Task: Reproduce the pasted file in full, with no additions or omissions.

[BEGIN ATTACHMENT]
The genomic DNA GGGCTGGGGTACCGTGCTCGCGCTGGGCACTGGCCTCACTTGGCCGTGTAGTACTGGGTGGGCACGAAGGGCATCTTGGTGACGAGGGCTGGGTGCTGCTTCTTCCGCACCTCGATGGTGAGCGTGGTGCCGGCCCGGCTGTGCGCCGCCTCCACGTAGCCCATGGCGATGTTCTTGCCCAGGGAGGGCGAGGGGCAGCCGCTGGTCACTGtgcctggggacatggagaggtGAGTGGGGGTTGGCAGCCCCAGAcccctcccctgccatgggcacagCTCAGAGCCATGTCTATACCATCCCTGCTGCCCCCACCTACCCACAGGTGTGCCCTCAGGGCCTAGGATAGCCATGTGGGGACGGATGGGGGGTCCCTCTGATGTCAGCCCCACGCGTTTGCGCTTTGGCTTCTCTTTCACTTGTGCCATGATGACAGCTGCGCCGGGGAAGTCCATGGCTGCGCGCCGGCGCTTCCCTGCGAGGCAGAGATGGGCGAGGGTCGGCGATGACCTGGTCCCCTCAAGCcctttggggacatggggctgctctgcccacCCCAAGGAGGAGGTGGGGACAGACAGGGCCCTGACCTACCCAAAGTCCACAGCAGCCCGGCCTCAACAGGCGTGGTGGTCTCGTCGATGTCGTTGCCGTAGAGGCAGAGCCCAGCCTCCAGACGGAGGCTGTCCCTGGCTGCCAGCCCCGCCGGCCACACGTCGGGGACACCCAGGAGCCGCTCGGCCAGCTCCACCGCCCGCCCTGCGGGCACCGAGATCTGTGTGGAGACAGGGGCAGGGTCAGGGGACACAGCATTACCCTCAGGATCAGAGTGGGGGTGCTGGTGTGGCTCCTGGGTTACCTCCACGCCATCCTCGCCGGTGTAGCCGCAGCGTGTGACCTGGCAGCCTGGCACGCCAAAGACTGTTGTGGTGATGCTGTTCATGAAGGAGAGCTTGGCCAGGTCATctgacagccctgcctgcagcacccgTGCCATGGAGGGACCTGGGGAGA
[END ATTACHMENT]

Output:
The genomic DNA GGGCTGGGGTACCGTGCTCGCGCTGGGCACTGGCCTCACTTGGCCGTGTAGTACTGGGTGGGCACGAAGGGCATCTTGGTGACGAGGGCTGGGTGCTGCTTCTTCCGCACCTCGATGGTGAGCGTGGTGCCGGCCCGGCTGTGCGCCGCCTCCACGTAGCCCATGGCGATGTTCTTGCCCAGGGAGGGCGAGGGGCAGCCGCTGGTCACTGtgcctggggacatggagaggtGAGTGGGGGTTGGCAGCCCCAGAcccctcccctgccatgggcacagCTCAGAGCCATGTCTATACCATCCCTGCTGCCCCCACCTACCCACAGGTGTGCCCTCAGGGCCTAGGATAGCCATGTGGGGACGGATGGGGGGTCCCTCTGATGTCAGCCCCACGCGTTTGCGCTTTGGCTTCTCTTTCACTTGTGCCATGATGACAGCTGCGCCGGGGAAGTCCATGGCTGCGCGCCGGCGCTTCCCTGCGAGGCAGAGATGGGCGAGGGTCGGCGATGACCTGGTCCCCTCAAGCcctttggggacatggggctgctctgcccacCCCAAGGAGGAGGTGGGGACAGACAGGGCCCTGACCTACCCAAAGTCCACAGCAGCCCGGCCTCAACAGGCGTGGTGGTCTCGTCGATGTCGTTGCCGTAGAGGCAGAGCCCAGCCTCCAGACGGAGGCTGTCCCTGGCTGCCAGCCCCGCCGGCCACACGTCGGGGACACCCAGGAGCCGCTCGGCCAGCTCCACCGCCCGCCCTGCGGGCACCGAGATCTGTGTGGAGACAGGGGCAGGGTCAGGGGACACAGCATTACCCTCAGGATCAGAGTGGGGGTGCTGGTGTGGCTCCTGGGTTACCTCCACGCCATCCTCGCCGGTGTAGCCGCAGCGTGTGACCTGGCAGCCTGGCACGCCAAAGACTGTTGTGGTGATGCTGTTCATGAAGGAGAGCTTGGCCAGGTCATctgacagccctgcctgcagcacccgTGCCATGGAGGGACCTGGGGAGA